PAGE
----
Report: Meta plans to release its AI model for commercial use
Meta Platforms Inc. is planning to release a commercial version of its artificial intelligence model designed for commercial use, according to a report today from the Financial Times.
Meta released its foundational large language model, known as Large Language Model Meta AI or LLaMA, as open source earlier this year for academics to use for research purposes and it quickly became the foundation for many open-source models. The new commercial version would allow businesses to customize their own AI models, based on their proprietary data, with enterprise tools.
By building a commercial version of its AI model, the company will be able to compete with Microsoft-backed OpenAI LP and Google LLC, which currently dominate the commercial market share for generative AI LLMs. Generative AI models are capable of understanding and generating conversational text, doing research, producing computer code, and generating vivid images.
“The goal is to diminish the current dominance of OpenAI,” a source with knowledge of high-level strategy told the Financial Times.
Although currently Meta is behind in the commercial landscape, its LLaMA model is well-known and highly prolific in the open-source community because after its February release its code was leaked broadly in March. That means it’s widely used and has gone through numerous iterations and forks within the open-source community, giving Meta’s AI a leg up when it comes to developers familiar with its models.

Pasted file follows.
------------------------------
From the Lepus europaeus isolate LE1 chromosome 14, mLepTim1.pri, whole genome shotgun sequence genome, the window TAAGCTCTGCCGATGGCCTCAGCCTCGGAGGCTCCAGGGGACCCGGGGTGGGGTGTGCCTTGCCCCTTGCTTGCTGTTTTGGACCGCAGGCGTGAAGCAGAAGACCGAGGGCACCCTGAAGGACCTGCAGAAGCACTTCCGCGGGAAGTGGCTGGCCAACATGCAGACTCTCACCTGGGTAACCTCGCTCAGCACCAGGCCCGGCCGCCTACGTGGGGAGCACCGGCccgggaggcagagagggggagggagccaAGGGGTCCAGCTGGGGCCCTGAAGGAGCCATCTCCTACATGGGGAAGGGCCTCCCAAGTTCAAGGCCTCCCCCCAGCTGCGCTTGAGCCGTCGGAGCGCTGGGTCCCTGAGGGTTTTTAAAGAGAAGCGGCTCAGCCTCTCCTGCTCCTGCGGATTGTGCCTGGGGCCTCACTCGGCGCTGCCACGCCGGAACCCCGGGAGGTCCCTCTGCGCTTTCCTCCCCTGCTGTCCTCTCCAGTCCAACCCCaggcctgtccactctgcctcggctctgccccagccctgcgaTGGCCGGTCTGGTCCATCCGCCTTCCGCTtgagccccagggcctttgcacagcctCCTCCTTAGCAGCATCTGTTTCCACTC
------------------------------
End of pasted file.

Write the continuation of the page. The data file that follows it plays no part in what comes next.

“The competitive landscape of AI is going to completely change in the coming months, in the coming weeks maybe, when there will be open-source platforms that are actually as good as the ones that are not,” Yann LeCun, Meta’s vice president and chief AI scientist, said at a conference in France on Saturday.
According to the report, the release of the new commercial model and customization service is “imminent.” Meta intends to provide its commercial AI model for free at launch, but it could explore monetization options in the future. According to one source familiar with Meta, the company may also charge enterprise companies for the service of training and fine-tuning the model with their own proprietary data.
The news comes at a time when other companies have been iterating and pushing forward with and improving their own models. They include Anthropic, another OpenAI rival looking to build “trustworthy” AI models, which released an upgraded Claude 2 chatbot this week with improved coding capabilities.
At the same time, OpenAI and Meta are getting increased regulatory and legal attention for their use of data when training their models regarding intellectual property and copyright. Earlier this week, comedian and author Sarah Silverman filed a lawsuit claiming that the companies used copyrighted materials from one of her books when training their AI models. Similarly, legislators in the European Union are drafting laws to require AI models to disclose copyrighted materials used during training.
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